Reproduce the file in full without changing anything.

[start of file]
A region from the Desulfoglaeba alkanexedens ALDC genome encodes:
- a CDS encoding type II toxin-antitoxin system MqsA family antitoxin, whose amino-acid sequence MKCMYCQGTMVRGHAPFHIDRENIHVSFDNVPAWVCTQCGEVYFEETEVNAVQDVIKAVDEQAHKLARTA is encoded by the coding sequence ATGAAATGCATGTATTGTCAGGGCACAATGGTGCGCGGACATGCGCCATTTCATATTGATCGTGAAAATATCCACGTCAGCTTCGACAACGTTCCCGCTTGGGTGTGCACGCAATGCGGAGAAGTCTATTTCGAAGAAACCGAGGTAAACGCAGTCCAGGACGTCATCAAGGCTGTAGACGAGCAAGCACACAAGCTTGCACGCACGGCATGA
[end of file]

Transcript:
A region from the Desulfoglaeba alkanexedens ALDC genome encodes:
- a CDS encoding type II toxin-antitoxin system MqsA family antitoxin, whose amino-acid sequence MKCMYCQGTMVRGHAPFHIDRENIHVSFDNVPAWVCTQCGEVYFEETEVNAVQDVIKAVDEQAHKLARTA is encoded by the coding sequence ATGAAATGCATGTATTGTCAGGGCACAATGGTGCGCGGACATGCGCCATTTCATATTGATCGTGAAAATATCCACGTCAGCTTCGACAACGTTCCCGCTTGGGTGTGCACGCAATGCGGAGAAGTCTATTTCGAAGAAACCGAGGTAAACGCAGTCCAGGACGTCATCAAGGCTGTAGACGAGCAAGCACACAAGCTTGCACGCACGGCATGA